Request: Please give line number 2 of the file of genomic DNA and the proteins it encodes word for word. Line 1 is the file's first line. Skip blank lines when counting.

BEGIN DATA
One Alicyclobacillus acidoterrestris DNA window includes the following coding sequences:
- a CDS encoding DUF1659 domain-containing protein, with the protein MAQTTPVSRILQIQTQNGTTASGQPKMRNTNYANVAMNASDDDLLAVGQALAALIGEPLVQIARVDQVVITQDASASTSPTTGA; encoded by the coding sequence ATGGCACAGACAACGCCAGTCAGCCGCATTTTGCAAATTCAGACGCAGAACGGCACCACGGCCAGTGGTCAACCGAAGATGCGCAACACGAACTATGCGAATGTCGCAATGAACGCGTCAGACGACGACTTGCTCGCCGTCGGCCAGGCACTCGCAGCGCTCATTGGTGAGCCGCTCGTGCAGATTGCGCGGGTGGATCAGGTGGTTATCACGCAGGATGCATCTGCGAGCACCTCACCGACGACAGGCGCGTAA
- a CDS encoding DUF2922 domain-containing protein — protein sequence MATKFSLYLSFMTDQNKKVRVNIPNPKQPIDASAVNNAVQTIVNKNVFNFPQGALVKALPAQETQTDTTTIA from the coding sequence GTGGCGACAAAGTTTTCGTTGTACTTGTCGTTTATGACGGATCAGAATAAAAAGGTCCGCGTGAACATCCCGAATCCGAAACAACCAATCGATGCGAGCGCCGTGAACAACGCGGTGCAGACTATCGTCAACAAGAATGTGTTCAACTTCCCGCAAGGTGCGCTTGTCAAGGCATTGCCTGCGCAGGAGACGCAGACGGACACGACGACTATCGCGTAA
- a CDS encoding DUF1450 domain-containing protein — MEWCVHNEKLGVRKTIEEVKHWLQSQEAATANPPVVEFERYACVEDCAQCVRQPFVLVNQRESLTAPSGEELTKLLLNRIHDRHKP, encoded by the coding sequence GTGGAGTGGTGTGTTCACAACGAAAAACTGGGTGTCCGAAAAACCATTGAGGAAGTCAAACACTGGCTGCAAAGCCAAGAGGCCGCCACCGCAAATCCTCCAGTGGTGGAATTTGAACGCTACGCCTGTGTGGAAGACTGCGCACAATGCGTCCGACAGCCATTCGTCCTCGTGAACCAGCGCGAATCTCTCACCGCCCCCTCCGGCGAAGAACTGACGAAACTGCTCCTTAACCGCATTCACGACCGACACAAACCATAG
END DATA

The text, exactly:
- a CDS encoding DUF1659 domain-containing protein, with the protein MAQTTPVSRILQIQTQNGTTASGQPKMRNTNYANVAMNASDDDLLAVGQALAALIGEPLVQIARVDQVVITQDASASTSPTTGA; encoded by the coding sequence ATGGCACAGACAACGCCAGTCAGCCGCATTTTGCAAATTCAGACGCAGAACGGCACCACGGCCAGTGGTCAACCGAAGATGCGCAACACGAACTATGCGAATGTCGCAATGAACGCGTCAGACGACGACTTGCTCGCCGTCGGCCAGGCACTCGCAGCGCTCATTGGTGAGCCGCTCGTGCAGATTGCGCGGGTGGATCAGGTGGTTATCACGCAGGATGCATCTGCGAGCACCTCACCGACGACAGGCGCGTAA